• One of the few high-speed cruiser style electric bikes I’ve seen, you can hit ~28 mph and the motor is very strong (even Sam thought so and he weighs ~250)
  • Comfortable tires, suspension fork, and oversized cruiser handlebar make it easier for people with back and neck pain… especially at higher speeds
  • Compared with the EG Oahu model, the Maui is easier to mount and stabilize when stopped, the frame is a low-step and provides a relatively low minimum seat hight
  • Considering you get fenders, a chain cover, a rear rack, LED lights, a higher capacity battery pack, and dealer support, I feel like the price is pretty good
  • The bike offers pedal assist and throttle mode which is handy for people who need help starting but want to pedal for exercise, I appreciate the motor cutoff in the brake levers for safety
  • The motor is made by Dapu and the battery cells are from Samsung, these are higher quality manufacturers and I’d expect them to hold up better over time, EG offers a one-year comprehensive warranty
  • As someone who commutes and wears pants frequently, I appreciate the longer fenders and chain guard, this would protect your pants or dress from getting wet and dirty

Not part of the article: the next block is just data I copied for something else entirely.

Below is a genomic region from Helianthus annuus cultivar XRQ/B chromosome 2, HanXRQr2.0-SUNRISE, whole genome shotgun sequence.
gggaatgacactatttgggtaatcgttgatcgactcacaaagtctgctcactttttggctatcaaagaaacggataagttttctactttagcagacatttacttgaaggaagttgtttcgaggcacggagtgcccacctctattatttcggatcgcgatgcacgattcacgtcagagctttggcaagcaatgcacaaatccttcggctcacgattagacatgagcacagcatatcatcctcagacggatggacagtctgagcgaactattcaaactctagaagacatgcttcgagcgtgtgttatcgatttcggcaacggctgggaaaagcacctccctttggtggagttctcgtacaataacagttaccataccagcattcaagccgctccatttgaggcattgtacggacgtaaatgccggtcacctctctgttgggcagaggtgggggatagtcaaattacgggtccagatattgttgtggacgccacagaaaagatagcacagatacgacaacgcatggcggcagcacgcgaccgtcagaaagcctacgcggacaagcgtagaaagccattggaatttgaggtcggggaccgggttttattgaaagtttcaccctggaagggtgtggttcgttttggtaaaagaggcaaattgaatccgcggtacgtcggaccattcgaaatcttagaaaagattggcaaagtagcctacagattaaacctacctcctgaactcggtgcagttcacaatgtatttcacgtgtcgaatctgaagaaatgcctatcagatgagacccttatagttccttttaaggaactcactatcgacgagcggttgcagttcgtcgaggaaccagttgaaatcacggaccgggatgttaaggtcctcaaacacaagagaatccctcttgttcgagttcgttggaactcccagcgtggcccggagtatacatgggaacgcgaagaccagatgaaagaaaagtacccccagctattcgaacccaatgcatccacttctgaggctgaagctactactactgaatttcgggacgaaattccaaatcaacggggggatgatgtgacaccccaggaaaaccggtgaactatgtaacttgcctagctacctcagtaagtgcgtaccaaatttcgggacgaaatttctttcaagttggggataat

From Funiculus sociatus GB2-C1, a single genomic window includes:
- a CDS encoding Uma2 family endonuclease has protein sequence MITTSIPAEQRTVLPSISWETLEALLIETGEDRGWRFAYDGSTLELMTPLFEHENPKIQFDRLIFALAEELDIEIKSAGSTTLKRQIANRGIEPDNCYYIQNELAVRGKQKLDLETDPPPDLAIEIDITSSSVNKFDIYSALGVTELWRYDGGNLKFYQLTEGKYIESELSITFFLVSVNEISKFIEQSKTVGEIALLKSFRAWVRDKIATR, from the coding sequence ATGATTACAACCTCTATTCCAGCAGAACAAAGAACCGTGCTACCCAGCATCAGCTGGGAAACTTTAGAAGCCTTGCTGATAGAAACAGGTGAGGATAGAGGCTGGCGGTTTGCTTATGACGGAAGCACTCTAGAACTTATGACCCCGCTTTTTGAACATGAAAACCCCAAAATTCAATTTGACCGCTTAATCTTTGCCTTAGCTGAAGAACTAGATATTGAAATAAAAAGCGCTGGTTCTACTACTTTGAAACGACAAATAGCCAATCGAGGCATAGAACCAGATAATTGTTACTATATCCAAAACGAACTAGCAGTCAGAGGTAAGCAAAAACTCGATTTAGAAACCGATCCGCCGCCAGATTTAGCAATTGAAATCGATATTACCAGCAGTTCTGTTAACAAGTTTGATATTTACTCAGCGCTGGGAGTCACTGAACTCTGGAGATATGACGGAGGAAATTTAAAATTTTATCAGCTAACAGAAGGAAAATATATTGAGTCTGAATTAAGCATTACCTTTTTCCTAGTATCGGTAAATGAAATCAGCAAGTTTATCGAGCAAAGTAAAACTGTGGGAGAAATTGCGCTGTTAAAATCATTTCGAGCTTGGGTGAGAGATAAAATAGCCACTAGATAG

• The controller box is positioned behind the seat tube and is protected well by the back fender, it has a metal case and just seemed well built
  • Rather than mounting the pedals directly below the seat, they are positioned a bit forward which allows for leg extension while pedaling but also the ability to put your feet flat on the ground without hopping out of the saddle when stopped
  • Their new cadence sensor is super small and likely won’t get bumped out of place as easily as the older designs


  • The frame flexes a bit more than the Oahu but isn’t too bad compared with other cruisers that have a rear-mounted battery pack, you can tell they reinforced the tubing to keep it stiff and stable
  • The lights are wonderful to have for safety but aren’t as integrated and convenient as if they were wired directly to the main battery pack, you have to power them with AAA batteries and they could run out easily if you forget to turn them off after the ride
  • Despite being mounted towards the middle of the frame, this battery design is a bit more exposed than some others (which have packs positioned between the top tube and downtube),
    the pack is higher and further forward, it could get kicked more easily when mounting or dismounting